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Does having a disability impact one to enjoy sex fully?

Sex Ed

Does having a disability impact one to enjoy sex fully?

Have a question on your mind about sex or seeking advice? Ask us on any topic and we’ll provide you with the answers from an expert. Send them in to editorial@simplysxy.com

We have collected your questions on sex and disability, and are delighted to have Arlene Jane Tinga to answer them below.

Does having a disability impacts one to enjoy sex fully?

Before I answer the question, I have to state that although we have the dictionary definition of sex, sex can still be defined in many ways depending on the individual, books, country, and even culture that you ask. So, can having a disability impact the full enjoyment of sex? The answer is, it all depends on the individual.

When it comes to sex for individuals with a disability, sex is something that is usually not discussed or even given any thought to. Although, this does not mean that individuals with a disability do not have sex. Depending on the disability of the individual, sex can mean something entirely different from the typical definition of sex and thus what many people perceive or consider as enjoying sex fully, may not always be the same for an individual with a disability.

Thus, having a disability does not necessarily impact the enjoyment of sex, but rather creates new ways of enjoyment for sex.

Are people with disabilities at higher risk of sexual abuse?

Yes, many individuals with a disability are at higher risks of becoming victims of sexual abuse. Yet, individuals with a developmental and intellectual disability are even more at high risk of becoming sexual abuse victims due to their inabilities to comprehend certain situations.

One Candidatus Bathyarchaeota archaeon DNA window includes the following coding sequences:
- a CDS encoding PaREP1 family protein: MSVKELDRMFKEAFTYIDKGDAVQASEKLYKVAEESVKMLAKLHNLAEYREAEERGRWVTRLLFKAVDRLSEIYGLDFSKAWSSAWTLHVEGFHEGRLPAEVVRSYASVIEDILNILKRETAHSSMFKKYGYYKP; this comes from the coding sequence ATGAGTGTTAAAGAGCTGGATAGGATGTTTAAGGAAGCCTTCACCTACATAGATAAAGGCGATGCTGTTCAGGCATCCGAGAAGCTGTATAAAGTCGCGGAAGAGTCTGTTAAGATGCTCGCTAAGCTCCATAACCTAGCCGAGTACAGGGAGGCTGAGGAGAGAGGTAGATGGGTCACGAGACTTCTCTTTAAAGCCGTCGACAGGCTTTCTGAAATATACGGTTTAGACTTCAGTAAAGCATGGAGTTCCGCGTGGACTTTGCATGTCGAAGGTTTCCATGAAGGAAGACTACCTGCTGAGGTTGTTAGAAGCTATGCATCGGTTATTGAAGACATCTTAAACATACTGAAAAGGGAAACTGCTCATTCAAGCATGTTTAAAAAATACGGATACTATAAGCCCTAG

What are some misconceptions about sexuality and disability?

Many people tend to perceive individuals with a disability as not being typical, thus not associating the individuals to sex, sexuality, or any topic revolving around sex and sexuality. For individuals with a developmental disability, such as those diagnosed with Autism Spectrum Disorder (ASD), many people perceive these individuals as being childlike and asexual. For individuals that have a physical disability, many people perceive that those individuals are not physically able to have sex.

Also, people assume that if you have a disability, the thought or topic of sex and sexuality is taken off the table.

How can society change the mindset towards these misconceptions?

Society’s misconceptions and perceptions towards individuals and sexuality can change if society were to be educated on sex, sexuality and disability. Due to people not being educated or knowledgeable about sex and sexuality when it comes to individuals with disabilities, these individuals are misunderstood and their experiences in life are looked upon completely differently than the experiences of typical developing individuals.


Arlene-Jane (Arlene) Tinga has a Bachelor’s degree in Psychology and Women Studies from University of California Riverside. Her Senior Thesis research was; Masturbation: More Taboo for Women Than Men. She has been working with the developmental disabilities community since 2006 and is a member of the American Association of Sexuality Educators, Counselors and Therapists.

Read the rest of her profile below and follow her to find out more!


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Arlene-Jane Tinga

Arlene-Jane (Arlene) Tinga has a Bachelor’s degree in Psychology and Women Studies from University of California Riverside. Her Senior Thesis research was; Masturbation: More Taboo for Women Than Men. She is a graduate from California Polytechnic University San Luis Obispo with a Master’s degree in Education and a Specialization in Guidance and Counseling with Pupil Personnel Service Credential. She is also a graduate from San Francisco State University with a Master’s degree in Sexuality Studies. Her Master’s Thesis was; Sex, Sexuality & Autism. She has been working with the developmental disabilities community since 2006 and is a member of the American Association of Sexuality Educators, Counselors and Therapists.

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